As with these artists, the personal faith of those who made these images in the Methodist Art Collection is sometimes ambiguous. Some works evoke a sense of struggle, pain or doubt, while in others there is a clear expression of faith at the heart of the work. The range of responses to Biblical events that we experience within the collection is in itself, therefore, illuminating. This can be confrontational, as in the manner in which William Roberts conveys the pain and relentless violence of the Crucifixion in its most public aspect, or as Edward Burra emphasises the despair and sickness that Christ confronted and healed. In other works the public acts of Christ become present day celebrations, as in Eularia Clarke’s The Five Thousand. Many artists convey a highly personal and private relationship with these events, as we see in the tightly focussed and unflinching, yet uplifting, visions of Christ depicted by Georges Rouault or Elisabeth Frink. Some emphasise a transcendence over life and death, as in Maggi Hambling’s Good Friday: Walking on Water or Susie Hamilton’s Ecce Homo.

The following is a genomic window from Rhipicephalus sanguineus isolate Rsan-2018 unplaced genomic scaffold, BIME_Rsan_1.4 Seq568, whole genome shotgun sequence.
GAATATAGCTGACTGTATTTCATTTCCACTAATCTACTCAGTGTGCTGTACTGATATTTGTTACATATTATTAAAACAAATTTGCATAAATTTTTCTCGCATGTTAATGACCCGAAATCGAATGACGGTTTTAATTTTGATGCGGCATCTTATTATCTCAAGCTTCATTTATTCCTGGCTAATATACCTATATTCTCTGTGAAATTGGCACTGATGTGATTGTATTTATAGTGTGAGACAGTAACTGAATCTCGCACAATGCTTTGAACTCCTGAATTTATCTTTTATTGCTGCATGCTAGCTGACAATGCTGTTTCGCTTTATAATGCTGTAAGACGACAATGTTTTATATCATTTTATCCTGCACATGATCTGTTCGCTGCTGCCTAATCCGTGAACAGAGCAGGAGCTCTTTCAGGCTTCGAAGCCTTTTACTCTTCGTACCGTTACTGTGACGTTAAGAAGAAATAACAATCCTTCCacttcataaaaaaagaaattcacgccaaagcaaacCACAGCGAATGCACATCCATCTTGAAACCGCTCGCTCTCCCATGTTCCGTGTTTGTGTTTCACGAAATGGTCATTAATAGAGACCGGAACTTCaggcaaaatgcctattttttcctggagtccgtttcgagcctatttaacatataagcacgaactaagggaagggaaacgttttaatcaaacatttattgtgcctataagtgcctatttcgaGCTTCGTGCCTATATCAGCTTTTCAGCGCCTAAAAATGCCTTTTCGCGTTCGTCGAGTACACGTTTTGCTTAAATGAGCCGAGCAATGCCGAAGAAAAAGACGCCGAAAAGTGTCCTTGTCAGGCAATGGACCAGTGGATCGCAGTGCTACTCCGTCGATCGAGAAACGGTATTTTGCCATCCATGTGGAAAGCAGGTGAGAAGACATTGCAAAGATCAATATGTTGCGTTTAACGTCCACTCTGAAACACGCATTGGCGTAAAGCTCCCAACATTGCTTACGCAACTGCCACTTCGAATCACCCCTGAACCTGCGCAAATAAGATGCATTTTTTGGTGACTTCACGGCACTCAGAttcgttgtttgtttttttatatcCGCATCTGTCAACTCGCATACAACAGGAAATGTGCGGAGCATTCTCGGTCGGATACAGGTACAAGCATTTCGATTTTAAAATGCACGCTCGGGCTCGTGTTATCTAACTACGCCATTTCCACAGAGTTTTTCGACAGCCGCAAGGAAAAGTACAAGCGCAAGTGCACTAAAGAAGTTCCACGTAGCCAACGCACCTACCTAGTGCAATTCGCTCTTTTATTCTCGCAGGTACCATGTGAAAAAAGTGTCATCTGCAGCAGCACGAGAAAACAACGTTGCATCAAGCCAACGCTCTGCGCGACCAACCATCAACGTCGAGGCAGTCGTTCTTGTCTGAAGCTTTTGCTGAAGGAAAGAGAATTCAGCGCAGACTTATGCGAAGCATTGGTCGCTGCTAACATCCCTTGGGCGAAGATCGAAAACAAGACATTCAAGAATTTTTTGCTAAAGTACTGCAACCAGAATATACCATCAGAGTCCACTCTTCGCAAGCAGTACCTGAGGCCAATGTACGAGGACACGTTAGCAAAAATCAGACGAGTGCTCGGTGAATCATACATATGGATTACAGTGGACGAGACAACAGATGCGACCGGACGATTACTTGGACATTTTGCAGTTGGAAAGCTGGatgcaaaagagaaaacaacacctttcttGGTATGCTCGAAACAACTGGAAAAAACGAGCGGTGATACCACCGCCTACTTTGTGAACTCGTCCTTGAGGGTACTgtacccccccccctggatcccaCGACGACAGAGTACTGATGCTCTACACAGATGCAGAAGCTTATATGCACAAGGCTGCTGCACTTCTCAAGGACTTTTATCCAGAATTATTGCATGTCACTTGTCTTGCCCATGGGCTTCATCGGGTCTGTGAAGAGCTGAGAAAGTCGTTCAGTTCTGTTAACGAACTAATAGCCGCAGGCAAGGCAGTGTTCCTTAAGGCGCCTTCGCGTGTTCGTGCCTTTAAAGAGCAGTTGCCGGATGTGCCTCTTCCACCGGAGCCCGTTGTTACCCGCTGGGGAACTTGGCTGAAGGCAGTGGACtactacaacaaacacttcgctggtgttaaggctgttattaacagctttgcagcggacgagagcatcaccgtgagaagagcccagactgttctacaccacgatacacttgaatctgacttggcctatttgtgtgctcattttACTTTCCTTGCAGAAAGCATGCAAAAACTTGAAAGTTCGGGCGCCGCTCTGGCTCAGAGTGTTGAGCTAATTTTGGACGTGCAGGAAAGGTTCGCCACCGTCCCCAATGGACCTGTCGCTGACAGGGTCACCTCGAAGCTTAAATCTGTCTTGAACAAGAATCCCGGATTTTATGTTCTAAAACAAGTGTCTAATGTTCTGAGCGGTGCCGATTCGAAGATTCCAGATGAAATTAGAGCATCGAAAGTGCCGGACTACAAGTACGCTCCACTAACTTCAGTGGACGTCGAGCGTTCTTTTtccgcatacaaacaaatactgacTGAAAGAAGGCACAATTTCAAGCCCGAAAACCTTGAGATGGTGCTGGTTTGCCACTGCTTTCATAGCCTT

Running through much of the collection is the artists’ awareness of the historical tradition in which this iconography places them. Patrick Heron references this lineage in Crucifix and Candles: Night (1950) but questions whether, despite this connection, his selection of certain objects places the artist in any relationship with the meanings behind these earlier works. Ceri Richards, however, appears to have felt strongly engaged in taking up the subject of The Supper at Emmaus, which again placed him in a significant artistic tradition. His complex formal arrangement and expressive use of colour is ambiguous but quietly powerful, and almost avoids a sense of narrative without excluding the meaning and associations of this event.